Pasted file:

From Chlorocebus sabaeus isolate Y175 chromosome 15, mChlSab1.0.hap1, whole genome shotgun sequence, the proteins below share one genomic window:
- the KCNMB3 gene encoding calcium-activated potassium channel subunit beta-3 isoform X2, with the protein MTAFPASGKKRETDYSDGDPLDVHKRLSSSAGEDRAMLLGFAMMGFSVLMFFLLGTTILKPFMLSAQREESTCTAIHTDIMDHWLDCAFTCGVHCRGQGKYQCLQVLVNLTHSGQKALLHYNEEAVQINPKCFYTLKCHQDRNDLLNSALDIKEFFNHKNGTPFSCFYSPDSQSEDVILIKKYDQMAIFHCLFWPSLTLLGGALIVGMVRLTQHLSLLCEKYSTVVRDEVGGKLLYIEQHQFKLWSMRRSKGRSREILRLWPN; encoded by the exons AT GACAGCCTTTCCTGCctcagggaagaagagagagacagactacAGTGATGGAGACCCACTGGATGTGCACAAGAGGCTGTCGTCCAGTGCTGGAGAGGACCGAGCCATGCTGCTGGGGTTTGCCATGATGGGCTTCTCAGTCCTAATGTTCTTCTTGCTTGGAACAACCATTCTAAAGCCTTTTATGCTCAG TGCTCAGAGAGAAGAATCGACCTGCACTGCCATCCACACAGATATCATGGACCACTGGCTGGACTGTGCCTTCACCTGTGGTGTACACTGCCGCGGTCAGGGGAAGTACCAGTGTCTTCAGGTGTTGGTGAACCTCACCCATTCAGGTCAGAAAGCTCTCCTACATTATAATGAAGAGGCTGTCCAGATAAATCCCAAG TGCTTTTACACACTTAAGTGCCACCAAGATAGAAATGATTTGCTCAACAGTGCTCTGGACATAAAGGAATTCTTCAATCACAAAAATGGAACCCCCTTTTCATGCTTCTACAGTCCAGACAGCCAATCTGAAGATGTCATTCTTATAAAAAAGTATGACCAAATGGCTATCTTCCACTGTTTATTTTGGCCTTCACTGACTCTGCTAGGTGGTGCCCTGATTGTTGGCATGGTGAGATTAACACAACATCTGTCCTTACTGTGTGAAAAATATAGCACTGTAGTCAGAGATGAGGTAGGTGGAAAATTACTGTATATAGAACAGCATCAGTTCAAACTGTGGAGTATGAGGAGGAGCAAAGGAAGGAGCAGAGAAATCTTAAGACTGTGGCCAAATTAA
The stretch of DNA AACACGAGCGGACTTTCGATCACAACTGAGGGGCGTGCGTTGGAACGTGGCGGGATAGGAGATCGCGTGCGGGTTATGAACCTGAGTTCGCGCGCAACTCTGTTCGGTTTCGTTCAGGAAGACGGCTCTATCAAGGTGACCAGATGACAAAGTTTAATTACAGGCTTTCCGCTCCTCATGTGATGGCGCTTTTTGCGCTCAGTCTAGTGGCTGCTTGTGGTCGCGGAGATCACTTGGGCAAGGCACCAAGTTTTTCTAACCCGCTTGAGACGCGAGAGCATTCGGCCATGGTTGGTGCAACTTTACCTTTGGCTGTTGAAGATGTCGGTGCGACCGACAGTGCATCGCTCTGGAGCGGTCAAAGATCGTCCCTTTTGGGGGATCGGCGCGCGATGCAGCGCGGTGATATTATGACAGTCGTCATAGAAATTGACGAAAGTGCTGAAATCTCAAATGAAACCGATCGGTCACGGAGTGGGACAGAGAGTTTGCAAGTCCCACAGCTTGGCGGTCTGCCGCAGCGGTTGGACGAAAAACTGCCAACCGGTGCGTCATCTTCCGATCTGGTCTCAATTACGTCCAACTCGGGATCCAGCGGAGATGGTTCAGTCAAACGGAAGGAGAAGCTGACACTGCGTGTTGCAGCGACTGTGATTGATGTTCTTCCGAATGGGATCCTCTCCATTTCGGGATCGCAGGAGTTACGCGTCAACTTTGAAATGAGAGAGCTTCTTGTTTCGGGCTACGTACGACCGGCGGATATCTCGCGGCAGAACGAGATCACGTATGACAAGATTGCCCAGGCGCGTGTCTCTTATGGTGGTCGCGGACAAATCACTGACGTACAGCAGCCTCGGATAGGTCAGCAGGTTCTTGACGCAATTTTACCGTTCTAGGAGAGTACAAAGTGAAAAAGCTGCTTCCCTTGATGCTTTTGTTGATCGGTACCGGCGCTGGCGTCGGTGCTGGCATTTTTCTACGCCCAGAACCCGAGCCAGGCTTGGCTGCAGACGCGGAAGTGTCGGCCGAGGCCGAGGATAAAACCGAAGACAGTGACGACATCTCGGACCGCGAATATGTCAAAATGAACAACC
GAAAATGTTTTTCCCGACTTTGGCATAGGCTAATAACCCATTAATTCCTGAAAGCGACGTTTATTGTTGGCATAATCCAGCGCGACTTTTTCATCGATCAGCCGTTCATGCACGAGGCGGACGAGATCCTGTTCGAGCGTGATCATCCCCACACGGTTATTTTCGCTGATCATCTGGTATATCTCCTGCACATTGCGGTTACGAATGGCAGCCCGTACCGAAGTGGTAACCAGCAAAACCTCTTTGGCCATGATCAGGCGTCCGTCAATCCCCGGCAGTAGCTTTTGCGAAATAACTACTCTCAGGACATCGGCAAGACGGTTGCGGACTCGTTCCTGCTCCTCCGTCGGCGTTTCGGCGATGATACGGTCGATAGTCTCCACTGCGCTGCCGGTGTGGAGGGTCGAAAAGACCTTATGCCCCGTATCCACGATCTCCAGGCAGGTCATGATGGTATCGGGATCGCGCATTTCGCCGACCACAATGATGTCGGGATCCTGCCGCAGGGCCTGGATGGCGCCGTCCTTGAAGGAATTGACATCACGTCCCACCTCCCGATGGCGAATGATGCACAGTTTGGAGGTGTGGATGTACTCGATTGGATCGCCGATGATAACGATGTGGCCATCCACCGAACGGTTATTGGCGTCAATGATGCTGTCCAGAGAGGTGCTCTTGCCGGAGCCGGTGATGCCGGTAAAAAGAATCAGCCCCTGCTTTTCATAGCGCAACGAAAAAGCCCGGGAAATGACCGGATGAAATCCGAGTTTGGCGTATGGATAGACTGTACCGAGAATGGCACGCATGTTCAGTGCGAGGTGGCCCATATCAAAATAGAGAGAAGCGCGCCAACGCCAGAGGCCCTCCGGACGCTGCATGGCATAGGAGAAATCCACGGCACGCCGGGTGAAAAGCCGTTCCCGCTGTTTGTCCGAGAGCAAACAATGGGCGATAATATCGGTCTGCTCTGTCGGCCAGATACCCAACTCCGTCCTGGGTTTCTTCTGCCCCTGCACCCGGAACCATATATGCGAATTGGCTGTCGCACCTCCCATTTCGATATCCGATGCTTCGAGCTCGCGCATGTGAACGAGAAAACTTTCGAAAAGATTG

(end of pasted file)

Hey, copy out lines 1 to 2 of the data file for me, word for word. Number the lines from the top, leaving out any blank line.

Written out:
From Chlorocebus sabaeus isolate Y175 chromosome 15, mChlSab1.0.hap1, whole genome shotgun sequence, the proteins below share one genomic window:
- the KCNMB3 gene encoding calcium-activated potassium channel subunit beta-3 isoform X2, with the protein MTAFPASGKKRETDYSDGDPLDVHKRLSSSAGEDRAMLLGFAMMGFSVLMFFLLGTTILKPFMLSAQREESTCTAIHTDIMDHWLDCAFTCGVHCRGQGKYQCLQVLVNLTHSGQKALLHYNEEAVQINPKCFYTLKCHQDRNDLLNSALDIKEFFNHKNGTPFSCFYSPDSQSEDVILIKKYDQMAIFHCLFWPSLTLLGGALIVGMVRLTQHLSLLCEKYSTVVRDEVGGKLLYIEQHQFKLWSMRRSKGRSREILRLWPN; encoded by the exons AT GACAGCCTTTCCTGCctcagggaagaagagagagacagactacAGTGATGGAGACCCACTGGATGTGCACAAGAGGCTGTCGTCCAGTGCTGGAGAGGACCGAGCCATGCTGCTGGGGTTTGCCATGATGGGCTTCTCAGTCCTAATGTTCTTCTTGCTTGGAACAACCATTCTAAAGCCTTTTATGCTCAG TGCTCAGAGAGAAGAATCGACCTGCACTGCCATCCACACAGATATCATGGACCACTGGCTGGACTGTGCCTTCACCTGTGGTGTACACTGCCGCGGTCAGGGGAAGTACCAGTGTCTTCAGGTGTTGGTGAACCTCACCCATTCAGGTCAGAAAGCTCTCCTACATTATAATGAAGAGGCTGTCCAGATAAATCCCAAG TGCTTTTACACACTTAAGTGCCACCAAGATAGAAATGATTTGCTCAACAGTGCTCTGGACATAAAGGAATTCTTCAATCACAAAAATGGAACCCCCTTTTCATGCTTCTACAGTCCAGACAGCCAATCTGAAGATGTCATTCTTATAAAAAAGTATGACCAAATGGCTATCTTCCACTGTTTATTTTGGCCTTCACTGACTCTGCTAGGTGGTGCCCTGATTGTTGGCATGGTGAGATTAACACAACATCTGTCCTTACTGTGTGAAAAATATAGCACTGTAGTCAGAGATGAGGTAGGTGGAAAATTACTGTATATAGAACAGCATCAGTTCAAACTGTGGAGTATGAGGAGGAGCAAAGGAAGGAGCAGAGAAATCTTAAGACTGTGGCCAAATTAA